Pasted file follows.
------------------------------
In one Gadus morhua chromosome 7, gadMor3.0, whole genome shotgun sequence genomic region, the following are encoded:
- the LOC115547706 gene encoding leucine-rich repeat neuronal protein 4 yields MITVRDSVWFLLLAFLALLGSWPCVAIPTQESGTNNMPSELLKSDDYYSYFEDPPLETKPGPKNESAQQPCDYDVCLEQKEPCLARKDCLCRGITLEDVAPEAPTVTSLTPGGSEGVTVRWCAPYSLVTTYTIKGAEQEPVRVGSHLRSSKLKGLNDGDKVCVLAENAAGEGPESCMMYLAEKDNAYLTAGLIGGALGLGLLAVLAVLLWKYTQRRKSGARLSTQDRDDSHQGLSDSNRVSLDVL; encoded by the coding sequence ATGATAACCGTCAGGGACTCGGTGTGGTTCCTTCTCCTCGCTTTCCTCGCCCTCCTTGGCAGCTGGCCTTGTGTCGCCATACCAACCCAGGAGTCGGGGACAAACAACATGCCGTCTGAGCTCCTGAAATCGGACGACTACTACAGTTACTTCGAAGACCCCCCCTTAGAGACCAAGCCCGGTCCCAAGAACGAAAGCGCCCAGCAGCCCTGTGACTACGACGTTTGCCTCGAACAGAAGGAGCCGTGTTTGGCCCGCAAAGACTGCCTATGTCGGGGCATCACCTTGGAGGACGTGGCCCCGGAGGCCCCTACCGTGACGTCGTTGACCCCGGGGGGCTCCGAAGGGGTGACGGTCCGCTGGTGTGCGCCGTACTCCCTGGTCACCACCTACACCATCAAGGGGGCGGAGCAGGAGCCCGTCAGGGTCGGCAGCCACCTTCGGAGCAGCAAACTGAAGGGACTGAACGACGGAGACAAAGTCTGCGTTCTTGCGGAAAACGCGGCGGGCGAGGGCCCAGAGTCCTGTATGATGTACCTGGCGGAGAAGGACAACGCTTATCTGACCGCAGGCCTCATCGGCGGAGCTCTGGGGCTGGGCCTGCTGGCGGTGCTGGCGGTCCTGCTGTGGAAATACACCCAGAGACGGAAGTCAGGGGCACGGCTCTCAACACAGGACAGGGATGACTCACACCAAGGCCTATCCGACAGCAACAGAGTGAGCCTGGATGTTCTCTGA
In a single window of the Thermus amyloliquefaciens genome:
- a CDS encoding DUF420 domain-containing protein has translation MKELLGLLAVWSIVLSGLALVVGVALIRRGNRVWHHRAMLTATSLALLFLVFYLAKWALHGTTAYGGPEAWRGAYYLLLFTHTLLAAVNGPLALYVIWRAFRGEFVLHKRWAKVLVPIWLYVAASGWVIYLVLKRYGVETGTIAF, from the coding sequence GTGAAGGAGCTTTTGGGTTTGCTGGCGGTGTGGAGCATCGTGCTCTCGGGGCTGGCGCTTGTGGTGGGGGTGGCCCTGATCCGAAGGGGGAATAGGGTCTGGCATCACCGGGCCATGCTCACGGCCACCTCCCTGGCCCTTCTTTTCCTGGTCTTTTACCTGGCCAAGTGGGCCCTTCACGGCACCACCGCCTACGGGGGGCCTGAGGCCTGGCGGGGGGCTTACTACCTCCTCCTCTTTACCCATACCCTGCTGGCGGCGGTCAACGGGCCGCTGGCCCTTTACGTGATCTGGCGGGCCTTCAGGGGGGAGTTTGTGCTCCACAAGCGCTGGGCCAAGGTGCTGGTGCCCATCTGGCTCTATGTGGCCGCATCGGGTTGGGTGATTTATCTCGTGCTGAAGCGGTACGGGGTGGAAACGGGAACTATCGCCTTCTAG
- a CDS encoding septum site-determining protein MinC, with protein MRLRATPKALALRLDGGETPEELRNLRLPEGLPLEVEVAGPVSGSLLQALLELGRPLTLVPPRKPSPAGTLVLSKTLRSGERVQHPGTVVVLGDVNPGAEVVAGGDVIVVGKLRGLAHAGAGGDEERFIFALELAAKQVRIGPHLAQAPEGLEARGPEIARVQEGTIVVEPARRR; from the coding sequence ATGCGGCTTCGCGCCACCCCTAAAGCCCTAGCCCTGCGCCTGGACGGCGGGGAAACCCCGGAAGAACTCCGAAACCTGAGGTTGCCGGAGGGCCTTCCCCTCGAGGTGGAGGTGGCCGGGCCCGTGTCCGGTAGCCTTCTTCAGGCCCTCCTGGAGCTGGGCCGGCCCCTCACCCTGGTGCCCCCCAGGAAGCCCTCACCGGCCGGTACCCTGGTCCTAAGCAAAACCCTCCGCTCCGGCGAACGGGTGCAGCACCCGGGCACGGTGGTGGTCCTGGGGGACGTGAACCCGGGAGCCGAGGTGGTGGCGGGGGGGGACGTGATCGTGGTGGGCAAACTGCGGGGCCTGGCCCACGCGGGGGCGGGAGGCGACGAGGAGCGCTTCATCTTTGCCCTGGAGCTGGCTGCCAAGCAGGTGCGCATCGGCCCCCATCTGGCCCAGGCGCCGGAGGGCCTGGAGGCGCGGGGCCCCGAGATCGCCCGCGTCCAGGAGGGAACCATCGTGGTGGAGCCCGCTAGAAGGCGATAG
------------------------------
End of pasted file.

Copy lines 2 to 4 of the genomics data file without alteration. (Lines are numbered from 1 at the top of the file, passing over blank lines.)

- the LOC115547706 gene encoding leucine-rich repeat neuronal protein 4 yields MITVRDSVWFLLLAFLALLGSWPCVAIPTQESGTNNMPSELLKSDDYYSYFEDPPLETKPGPKNESAQQPCDYDVCLEQKEPCLARKDCLCRGITLEDVAPEAPTVTSLTPGGSEGVTVRWCAPYSLVTTYTIKGAEQEPVRVGSHLRSSKLKGLNDGDKVCVLAENAAGEGPESCMMYLAEKDNAYLTAGLIGGALGLGLLAVLAVLLWKYTQRRKSGARLSTQDRDDSHQGLSDSNRVSLDVL; encoded by the coding sequence ATGATAACCGTCAGGGACTCGGTGTGGTTCCTTCTCCTCGCTTTCCTCGCCCTCCTTGGCAGCTGGCCTTGTGTCGCCATACCAACCCAGGAGTCGGGGACAAACAACATGCCGTCTGAGCTCCTGAAATCGGACGACTACTACAGTTACTTCGAAGACCCCCCCTTAGAGACCAAGCCCGGTCCCAAGAACGAAAGCGCCCAGCAGCCCTGTGACTACGACGTTTGCCTCGAACAGAAGGAGCCGTGTTTGGCCCGCAAAGACTGCCTATGTCGGGGCATCACCTTGGAGGACGTGGCCCCGGAGGCCCCTACCGTGACGTCGTTGACCCCGGGGGGCTCCGAAGGGGTGACGGTCCGCTGGTGTGCGCCGTACTCCCTGGTCACCACCTACACCATCAAGGGGGCGGAGCAGGAGCCCGTCAGGGTCGGCAGCCACCTTCGGAGCAGCAAACTGAAGGGACTGAACGACGGAGACAAAGTCTGCGTTCTTGCGGAAAACGCGGCGGGCGAGGGCCCAGAGTCCTGTATGATGTACCTGGCGGAGAAGGACAACGCTTATCTGACCGCAGGCCTCATCGGCGGAGCTCTGGGGCTGGGCCTGCTGGCGGTGCTGGCGGTCCTGCTGTGGAAATACACCCAGAGACGGAAGTCAGGGGCACGGCTCTCAACACAGGACAGGGATGACTCACACCAAGGCCTATCCGACAGCAACAGAGTGAGCCTGGATGTTCTCTGA
In a single window of the Thermus amyloliquefaciens genome:
- a CDS encoding DUF420 domain-containing protein has translation MKELLGLLAVWSIVLSGLALVVGVALIRRGNRVWHHRAMLTATSLALLFLVFYLAKWALHGTTAYGGPEAWRGAYYLLLFTHTLLAAVNGPLALYVIWRAFRGEFVLHKRWAKVLVPIWLYVAASGWVIYLVLKRYGVETGTIAF, from the coding sequence GTGAAGGAGCTTTTGGGTTTGCTGGCGGTGTGGAGCATCGTGCTCTCGGGGCTGGCGCTTGTGGTGGGGGTGGCCCTGATCCGAAGGGGGAATAGGGTCTGGCATCACCGGGCCATGCTCACGGCCACCTCCCTGGCCCTTCTTTTCCTGGTCTTTTACCTGGCCAAGTGGGCCCTTCACGGCACCACCGCCTACGGGGGGCCTGAGGCCTGGCGGGGGGCTTACTACCTCCTCCTCTTTACCCATACCCTGCTGGCGGCGGTCAACGGGCCGCTGGCCCTTTACGTGATCTGGCGGGCCTTCAGGGGGGAGTTTGTGCTCCACAAGCGCTGGGCCAAGGTGCTGGTGCCCATCTGGCTCTATGTGGCCGCATCGGGTTGGGTGATTTATCTCGTGCTGAAGCGGTACGGGGTGGAAACGGGAACTATCGCCTTCTAG